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Irony Richard Cory
Excerpt From this Document
Isn't Life Ironic!
- Everyday life is filled with ironiesthe contrasts between reality and people's perceptions, between results and expectations, and between the way people view themselves and how they are seen by others. Literature, poetry, and music reflects these ironies found in the real world. A deeper understanding of life's harsh reality and the complex concept of irony may be enhanced through the study of contemporary music and poetry. This lesson compares the use of irony in selected contemporary songs with that used by Edward Arlington Robinson in his poetry.
Objectives: The student will be able to:
- Identify the three types of irony found in literature verbal irony, situational irony, and dramatic irony.
- Analyze poetry and song lyrics for theme, structure, and style.
- Create an original piece of writingpoem, short story, song lyricillustrating an understanding of irony.
- Materials: CD's/tapes/records of selected songs; CD/tape/record players; song lyrics; copies of selected poems by Edward Arlington Robinson.
- Time Frame: 23 class periods for the study of selected songs and selected writings of Edwin Arlington Robinson. 3 class periods for the writing process and sharing of original pieces.
- Suggested for high school American literature students.
- As an introduction to this lesson, ask students to define and give examples of irony. Write their definitions on the board along with their examples. After a brief discussion, distribute a sheet with the definitions of the 3 types of irony found in literature.
- Allow students time to write answers to the following questions individually:
- Distribute lyrics to Alanis Morissette's song "Ironic." Listen to the song.
- What examples of situational irony are used? [Stanza 2 is a strong example.]
- What do you think the artist meant when she sang the lyrics, "There's a hero if you look inside your heart."
- What examples of verbal irony can be identified? [In stanza 2 Mr. Play It Safe thinks "Well, isn't this nice"he means the exact opposite. Verbal irony includes sarcasm.]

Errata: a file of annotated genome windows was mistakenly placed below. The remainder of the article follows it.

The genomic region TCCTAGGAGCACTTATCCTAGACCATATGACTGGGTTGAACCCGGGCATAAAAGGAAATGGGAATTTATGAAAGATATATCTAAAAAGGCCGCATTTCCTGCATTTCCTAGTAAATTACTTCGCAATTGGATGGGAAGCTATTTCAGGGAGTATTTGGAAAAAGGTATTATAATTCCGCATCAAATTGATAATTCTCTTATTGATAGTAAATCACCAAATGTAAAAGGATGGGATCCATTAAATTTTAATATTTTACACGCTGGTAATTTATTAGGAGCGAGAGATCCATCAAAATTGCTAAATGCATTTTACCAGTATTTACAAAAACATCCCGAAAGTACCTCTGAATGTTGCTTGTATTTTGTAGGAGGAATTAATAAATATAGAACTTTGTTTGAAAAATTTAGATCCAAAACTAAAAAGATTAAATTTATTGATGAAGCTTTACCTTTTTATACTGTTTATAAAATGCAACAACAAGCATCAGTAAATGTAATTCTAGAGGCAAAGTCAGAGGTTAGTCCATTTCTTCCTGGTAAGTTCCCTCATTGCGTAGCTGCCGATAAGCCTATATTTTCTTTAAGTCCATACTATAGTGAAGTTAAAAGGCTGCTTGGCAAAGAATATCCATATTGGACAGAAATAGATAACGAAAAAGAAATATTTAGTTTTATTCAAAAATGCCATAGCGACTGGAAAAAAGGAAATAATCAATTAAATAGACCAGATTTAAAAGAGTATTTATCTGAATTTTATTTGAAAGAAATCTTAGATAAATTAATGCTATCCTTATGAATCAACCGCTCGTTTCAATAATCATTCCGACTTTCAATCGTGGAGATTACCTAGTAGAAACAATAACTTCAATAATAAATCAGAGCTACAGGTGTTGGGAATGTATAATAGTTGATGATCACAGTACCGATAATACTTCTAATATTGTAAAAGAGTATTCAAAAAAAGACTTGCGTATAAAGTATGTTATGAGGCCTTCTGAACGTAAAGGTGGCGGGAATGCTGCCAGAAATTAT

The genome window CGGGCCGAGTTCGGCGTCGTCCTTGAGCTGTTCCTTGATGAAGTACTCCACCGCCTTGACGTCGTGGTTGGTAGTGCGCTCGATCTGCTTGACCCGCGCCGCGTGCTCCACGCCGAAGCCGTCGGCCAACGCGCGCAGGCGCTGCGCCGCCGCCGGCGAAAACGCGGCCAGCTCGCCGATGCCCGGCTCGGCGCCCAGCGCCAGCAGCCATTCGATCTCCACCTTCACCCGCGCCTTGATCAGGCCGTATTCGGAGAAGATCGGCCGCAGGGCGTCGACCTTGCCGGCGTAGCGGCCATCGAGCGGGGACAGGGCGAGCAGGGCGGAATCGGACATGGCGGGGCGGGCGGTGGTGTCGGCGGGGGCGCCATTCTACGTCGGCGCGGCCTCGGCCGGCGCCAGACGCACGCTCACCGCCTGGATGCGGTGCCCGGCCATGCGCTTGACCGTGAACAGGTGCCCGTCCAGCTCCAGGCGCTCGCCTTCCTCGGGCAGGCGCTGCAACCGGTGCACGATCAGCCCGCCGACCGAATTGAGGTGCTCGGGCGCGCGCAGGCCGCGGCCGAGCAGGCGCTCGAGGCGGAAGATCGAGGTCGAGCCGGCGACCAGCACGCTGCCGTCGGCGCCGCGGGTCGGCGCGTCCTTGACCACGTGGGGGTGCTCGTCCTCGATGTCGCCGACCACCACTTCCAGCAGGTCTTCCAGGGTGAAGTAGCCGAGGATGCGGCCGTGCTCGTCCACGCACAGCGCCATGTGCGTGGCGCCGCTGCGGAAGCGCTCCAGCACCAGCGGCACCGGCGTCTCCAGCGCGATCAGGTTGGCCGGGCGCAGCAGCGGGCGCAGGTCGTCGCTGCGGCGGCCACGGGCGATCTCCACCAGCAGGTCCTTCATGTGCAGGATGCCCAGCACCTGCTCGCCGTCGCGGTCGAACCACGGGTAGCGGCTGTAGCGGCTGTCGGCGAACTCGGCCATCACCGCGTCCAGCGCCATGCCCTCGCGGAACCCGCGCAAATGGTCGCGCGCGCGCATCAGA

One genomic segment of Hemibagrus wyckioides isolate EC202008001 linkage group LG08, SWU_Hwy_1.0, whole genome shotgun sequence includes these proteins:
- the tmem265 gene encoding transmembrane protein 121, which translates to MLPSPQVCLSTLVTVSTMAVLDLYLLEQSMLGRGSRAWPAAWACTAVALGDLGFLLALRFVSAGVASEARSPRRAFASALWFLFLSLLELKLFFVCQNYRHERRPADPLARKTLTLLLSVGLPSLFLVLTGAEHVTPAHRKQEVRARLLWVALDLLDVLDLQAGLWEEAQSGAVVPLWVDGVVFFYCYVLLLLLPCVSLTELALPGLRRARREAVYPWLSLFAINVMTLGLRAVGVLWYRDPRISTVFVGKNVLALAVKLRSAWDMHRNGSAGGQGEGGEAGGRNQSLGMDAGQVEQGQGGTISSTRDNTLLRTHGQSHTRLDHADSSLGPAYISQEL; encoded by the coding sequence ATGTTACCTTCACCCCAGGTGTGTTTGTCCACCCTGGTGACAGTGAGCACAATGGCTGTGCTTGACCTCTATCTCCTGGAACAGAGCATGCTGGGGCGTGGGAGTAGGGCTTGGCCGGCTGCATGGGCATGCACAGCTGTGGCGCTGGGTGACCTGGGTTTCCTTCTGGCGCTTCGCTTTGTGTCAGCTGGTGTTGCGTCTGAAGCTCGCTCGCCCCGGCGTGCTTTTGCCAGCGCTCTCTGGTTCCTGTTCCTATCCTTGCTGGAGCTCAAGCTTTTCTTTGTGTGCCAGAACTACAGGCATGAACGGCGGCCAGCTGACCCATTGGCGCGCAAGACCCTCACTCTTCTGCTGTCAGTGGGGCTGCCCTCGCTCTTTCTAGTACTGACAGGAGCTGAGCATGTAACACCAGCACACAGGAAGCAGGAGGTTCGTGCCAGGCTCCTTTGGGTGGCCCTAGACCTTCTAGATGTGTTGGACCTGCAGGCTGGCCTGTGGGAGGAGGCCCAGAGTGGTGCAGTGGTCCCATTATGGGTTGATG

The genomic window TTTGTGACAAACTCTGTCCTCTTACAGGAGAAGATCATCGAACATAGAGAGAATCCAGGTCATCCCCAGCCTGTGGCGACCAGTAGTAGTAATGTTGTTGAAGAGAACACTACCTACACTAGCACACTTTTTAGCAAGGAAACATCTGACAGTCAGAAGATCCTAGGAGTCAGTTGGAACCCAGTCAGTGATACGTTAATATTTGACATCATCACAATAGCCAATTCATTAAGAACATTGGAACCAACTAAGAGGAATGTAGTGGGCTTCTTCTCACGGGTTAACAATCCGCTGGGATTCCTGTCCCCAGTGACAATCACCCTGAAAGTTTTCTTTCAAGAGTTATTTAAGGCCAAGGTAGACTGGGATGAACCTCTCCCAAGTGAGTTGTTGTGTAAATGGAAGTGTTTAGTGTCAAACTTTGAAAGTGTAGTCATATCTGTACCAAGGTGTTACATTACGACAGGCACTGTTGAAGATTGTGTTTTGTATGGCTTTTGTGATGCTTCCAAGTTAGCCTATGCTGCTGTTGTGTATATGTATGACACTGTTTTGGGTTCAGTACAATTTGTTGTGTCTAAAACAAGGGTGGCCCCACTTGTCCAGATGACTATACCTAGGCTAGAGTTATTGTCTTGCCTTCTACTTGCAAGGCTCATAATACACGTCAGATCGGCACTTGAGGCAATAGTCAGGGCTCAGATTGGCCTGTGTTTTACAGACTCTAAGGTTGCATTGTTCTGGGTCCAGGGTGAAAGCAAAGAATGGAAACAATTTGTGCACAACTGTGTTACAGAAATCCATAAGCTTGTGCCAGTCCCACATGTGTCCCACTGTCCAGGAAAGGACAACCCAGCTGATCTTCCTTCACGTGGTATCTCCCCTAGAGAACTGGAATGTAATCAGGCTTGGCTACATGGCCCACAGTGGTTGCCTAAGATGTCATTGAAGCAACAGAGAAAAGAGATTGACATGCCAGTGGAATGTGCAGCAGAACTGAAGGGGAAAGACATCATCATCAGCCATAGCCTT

- How does Alanis Morissette define "irony?" [Answers will vary. Morissette seems to indicate that life provides situations that a person doesn't necessarily need nor expect. Life kind of plays jokes on people.]
- What is the mood of this song? Do you agree with it or not? [There seems to be a sarcastic and cynical tone.]
- Introduce Edwin Arlington Robinson providing background information as needed.
- Distribute copies of Robinson's poem "Richard Cory." Read this poem aloud. Discuss his writing style and use of irony. The discussion should include the following:
- What perception of Richard Cory is developed in the first three stanzas? [He has everything. His life is perfect.]
- What words contribute to the impression? [There are so many" gentleman from sole to crown," "imperially slim," "glittered when he walked," "richer than a kin,"These are a few of the word choices that develop this regal picture of Cory.]
- Who is the poem's speaker? How is the speaker different than Richard Cory? [The townspeople are the speakers. They are the onlookers, and they look up to Richard Cory. They wish they were in his place.]
- What makes the poem's final line surprising? [The first three stanzas develop a different picture of Richard Cory. The last two lines do not fit the expectations.]
- What type of irony is used in this poem? Is it effective? [The last two lines are situational as well as dramatic irony.]
- What is the theme of the poem? [Things are not always what they seem to be. All people have problems. Answers will vary.]
About this Document
1. Identify the three types of irony found in literature--verbal irony, situational irony, and dramatic irony. 2. Analyze poetry and song lyrics for theme, structure, and style. 3. Create an original piece of writing--poem, short story, song lyric--illustrating an understanding of irony.